I'm new to Raspberry Pi and I'm trying to get a hang of the GPIO and all that. I bought a LCD-display 16x2 with 4 buttons (http://tinyurl.com/p4kjc3z).

I bought this one because it fits the first generations but after trying getting it to work, I later discovered that the B+ model has same pins as the second generations.

My question is: Can I re-map the pins in python and get it to work, or is it impossible?


product description in English:

  1. Blue/white LCD-display 16x2 symbols
  2. includes 4 buttons
  3. Only use 2x I2C pins (Edit: apparently it does not!)

The board with the LCD is mounted on top of the board with the buttons. On the LCD board there are 16 pins passing trough the lower board they have latter there match much code I have found online, while researching this.

The code are variable names to indicate GPIO to LCD lines.

The letters are as following (Also see image on webisite):

  • VSS
  • VDD
  • VO
  • RS
  • RW
  • E
  • D0
  • D1
  • D2
  • D3
  • D4
  • D5
  • D6
  • D7
  • A
  • K

The pins on the lower button board counts a total of 26 and as far I can see the pins from the top LCD board are passed thoug it.

I have tested the buttons by following the guide from the website and they all work great. Whene im turning on the PI the LCD lights up, so i guess the power part are working. However I can't get any output to the display, I have follow alle the code and tut from the guide, with no error in the code itself.

Here is the code from the guide, to assign output. I'm not sure if it has any value.

#OUTPUTS: map GPIO to LCD lines 
LCD_RS              = 7         #GPIO7  = Pi pin 26 
LCD_E               = 8         #GPIO8  = Pi pin 24 
LCD_D4              = 17        #GPIO17 = Pi pin 11 
LCD_D5              = 18        #GPIO18 = Pi pin 12 
LCD_D6              = 27        #GPIO21 = Pi pin 13 
LCD_D7              = 22        #GPIO22 = Pi pin 15 

#INPUTS: map GPIO to Switches
SW1                 = 4         #GPIO4  = Pi pin 7
SW2                 = 23        #GPIO16 = Pi pin 16
SW3                 = 10        #GPIO10 = Pi pin 19
SW4                 = 9         #GPIO9  = Pi pin 21

Here are hi-res images. SEE WEBSITE OR COMMENT. CAN'T POST LINKS! lol.

  • 1
    Hello and welcome. Could you possible provide an english data sheet to the product in question? There are four documents linked on the conrad page but none seem to contain the schematics of the board. How the thing is wired would be important to determine how to fix it up with the B+. Note that the image on conrad shows the module plugged to a newer Pi (a B+ or 2) since it has 4 USB ports and the longer GPIO connector.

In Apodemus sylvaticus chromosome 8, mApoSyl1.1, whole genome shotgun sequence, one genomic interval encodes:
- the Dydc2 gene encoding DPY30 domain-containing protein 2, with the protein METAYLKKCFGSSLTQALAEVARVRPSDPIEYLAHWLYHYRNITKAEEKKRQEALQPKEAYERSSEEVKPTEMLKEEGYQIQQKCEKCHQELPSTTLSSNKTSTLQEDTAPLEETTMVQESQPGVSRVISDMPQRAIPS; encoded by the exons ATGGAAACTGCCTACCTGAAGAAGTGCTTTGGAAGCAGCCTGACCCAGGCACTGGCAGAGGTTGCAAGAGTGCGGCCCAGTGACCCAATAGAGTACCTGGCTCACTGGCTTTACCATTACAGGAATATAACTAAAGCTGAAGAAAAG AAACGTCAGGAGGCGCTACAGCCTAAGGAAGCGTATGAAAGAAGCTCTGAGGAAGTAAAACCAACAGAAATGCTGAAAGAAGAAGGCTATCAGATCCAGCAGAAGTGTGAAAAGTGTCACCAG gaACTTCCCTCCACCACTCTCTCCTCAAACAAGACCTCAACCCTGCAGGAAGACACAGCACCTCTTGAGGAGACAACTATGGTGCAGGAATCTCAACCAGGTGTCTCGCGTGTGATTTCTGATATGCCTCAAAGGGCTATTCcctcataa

– Ghanima
    Commented Dec 25, 2015 at 21:13
  • @Ghanima I'm not sure i will be able to finde any "blueprints", but I will update the post with all that data find and images of it.
    – Nygaard
    Commented Dec 25, 2015 at 21:54
  • img1 - img2 - img3 - img4
    – Nygaard
    Commented Dec 25, 2015 at 22:33
  • This seems to be the same hardware - the code for these displays talks to a HD44780 type interface, involving a certain amount of bit twiddling as it must be operated in a nibble (4-bits at a time) mode by setting the right values for D4-D7, setting RS to the right state (one for a command / the other for a data i.e. character) and pulsing E from one state to the other and back to the first for EACH half a byte of data to be transferred.
    – SlySven
    Commented Dec 26, 2015 at 0:54
  • 1
    I feel stupid.. All i need to do was turn that little screw... Thanks againg, @SlySven
    – Nygaard
    Commented Dec 26, 2015 at 1:37

1 Answer 1


Outgoing ports for GPIO to LCD lines on Raspberry Pi B+ & version 2:

LCD_RS = 7
LCD_E = 8
LCD_D4 = 17
LCD_D5 = 18
LCD_D6 = 27
LCD_D7 = 22

Outgoing ports for GPIO to LCD lines on Raspberry Pi version 1:

LCD_RS = 7
LCD_E = 8
LCD_D4 = 17
LCD_D5 = 18
LCD_D6 = 21 #Has changes
LCD_D7 = 22

Note: When using the display first time, you have the turn the small screw on top of the blue box, until the output is visible. Turning the screw will adjust the contrast.

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